What are fibroids?

Fibroids are muscular tumors that grow in the wall of the uterus. Fibroids are not cancerous. They can grow as a single tumor, or there can be many of them in the uterus. They can be as small as an apple seed or as big as a grapefruit. In unusual cases, they can become very large. Who gets fibroids? There are factors that can increase a woman’s risk of developing fibroids.

1. Age. Fibroids become more common as women age, especially during the 30s and 40s through menopause. After menopause, fibroids usually shrink.

2. Family history. Having a family member with fibroids increases your risk. If a woman’s mother had fibroids, her risk of having them is about three times higher than average.

3. Ethnic origin. African-American women are more likely to develop fibroids than white women.

4. Obesity. Women who are overweight are at higher risk for fibroids. For very heavy women, the risk is two to three times greater than average.

5. Eating habits. Eating a lot of red meat (e.g., beef) and ham is linked to a higher risk of fibroids. Eating plenty of green vegetables seems to protect women from developing fibroids.

What are the symptoms of fibroids?

1. Heavy bleeding, which can be heavy enough to cause anemia or painful periods.

2. Feeling of fullness in the pelvic area, and the lower stomach area.

3. Enlargement of the lower abdomen.

4. Frequent urination.

5. Pain during sex.

6. Lower back pain.

7. Complications during pregnancy and labor, including a six-time greater risk of cesarean section.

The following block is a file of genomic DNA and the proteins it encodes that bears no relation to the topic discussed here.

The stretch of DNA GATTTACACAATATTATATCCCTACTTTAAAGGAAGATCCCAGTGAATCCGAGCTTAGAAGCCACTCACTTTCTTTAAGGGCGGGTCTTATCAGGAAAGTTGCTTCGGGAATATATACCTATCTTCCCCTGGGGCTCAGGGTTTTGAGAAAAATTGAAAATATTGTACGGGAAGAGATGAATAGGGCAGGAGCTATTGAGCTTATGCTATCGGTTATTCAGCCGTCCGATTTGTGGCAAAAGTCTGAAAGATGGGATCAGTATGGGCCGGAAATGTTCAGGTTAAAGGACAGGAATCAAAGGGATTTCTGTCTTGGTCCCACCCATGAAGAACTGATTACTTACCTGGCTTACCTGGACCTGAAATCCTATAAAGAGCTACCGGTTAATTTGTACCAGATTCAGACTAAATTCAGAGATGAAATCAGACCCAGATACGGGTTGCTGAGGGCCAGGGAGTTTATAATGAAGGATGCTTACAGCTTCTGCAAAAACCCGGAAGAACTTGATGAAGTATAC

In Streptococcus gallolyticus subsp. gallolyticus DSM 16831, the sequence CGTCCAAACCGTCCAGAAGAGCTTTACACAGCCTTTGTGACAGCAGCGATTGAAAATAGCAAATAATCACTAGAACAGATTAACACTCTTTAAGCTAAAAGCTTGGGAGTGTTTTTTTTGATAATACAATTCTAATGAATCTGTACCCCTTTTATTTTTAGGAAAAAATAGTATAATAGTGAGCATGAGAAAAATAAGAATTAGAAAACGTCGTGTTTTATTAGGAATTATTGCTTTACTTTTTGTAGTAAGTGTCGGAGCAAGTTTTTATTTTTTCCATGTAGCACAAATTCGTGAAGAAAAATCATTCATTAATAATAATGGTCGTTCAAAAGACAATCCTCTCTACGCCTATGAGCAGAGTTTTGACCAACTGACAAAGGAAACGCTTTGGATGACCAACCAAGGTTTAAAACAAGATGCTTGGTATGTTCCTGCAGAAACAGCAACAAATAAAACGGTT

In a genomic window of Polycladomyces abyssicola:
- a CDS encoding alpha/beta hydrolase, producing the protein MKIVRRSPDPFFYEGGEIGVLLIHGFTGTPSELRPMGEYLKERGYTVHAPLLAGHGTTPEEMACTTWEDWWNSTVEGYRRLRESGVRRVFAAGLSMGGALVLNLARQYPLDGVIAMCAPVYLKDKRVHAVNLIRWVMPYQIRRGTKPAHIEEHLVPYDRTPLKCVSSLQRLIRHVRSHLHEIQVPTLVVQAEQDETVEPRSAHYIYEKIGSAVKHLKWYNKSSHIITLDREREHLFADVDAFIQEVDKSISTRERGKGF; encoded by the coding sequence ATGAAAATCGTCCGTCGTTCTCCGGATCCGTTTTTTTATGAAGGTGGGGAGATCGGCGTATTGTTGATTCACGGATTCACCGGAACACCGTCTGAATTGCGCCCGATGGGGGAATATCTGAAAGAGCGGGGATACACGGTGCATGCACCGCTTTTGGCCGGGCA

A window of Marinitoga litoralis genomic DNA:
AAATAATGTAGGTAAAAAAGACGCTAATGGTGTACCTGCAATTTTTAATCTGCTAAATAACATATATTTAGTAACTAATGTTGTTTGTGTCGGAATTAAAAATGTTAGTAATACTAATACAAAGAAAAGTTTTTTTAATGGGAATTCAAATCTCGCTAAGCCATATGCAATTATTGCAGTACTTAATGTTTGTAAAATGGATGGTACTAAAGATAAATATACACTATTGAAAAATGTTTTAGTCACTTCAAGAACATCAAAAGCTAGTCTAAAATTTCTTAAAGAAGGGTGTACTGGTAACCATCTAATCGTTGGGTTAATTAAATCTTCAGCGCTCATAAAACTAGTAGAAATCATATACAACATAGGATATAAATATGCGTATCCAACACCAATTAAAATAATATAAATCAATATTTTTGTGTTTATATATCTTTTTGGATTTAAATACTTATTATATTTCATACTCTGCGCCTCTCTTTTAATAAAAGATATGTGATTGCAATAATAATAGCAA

8. Reproductive problems, such as infertility, which is very rare.

What causes fibroids?

No one knows for sure what causes fibroids. Researchers think that more than one factor could play a role.

These factors could be:

1. Hormonal, affected by estrogen and progesterone levels.

2. Genetic (runs in families. Can I become pregnant if I have fibroids? Women who have fibroids are more likely to have problems during pregnancy and delivery. This doesn’t mean there will be problems. Most women with fibroids have normal pregnancies.

The most common problems seen in women with fibroids are:

1. Cesarean section. The risk of needing a c-section is six times greater for women with fibroids.

2. Baby is breech. The baby is not positioned well for vaginal delivery.

3. Labor fails to progress.

4. Placental abruption.

The placenta breaks away from the wall of the uterus before delivery. When this happens, the fetus does not get enough oxygen. 5. Preterm delivery. Thanks for watching this video, don’t forget to subscribe to the channel.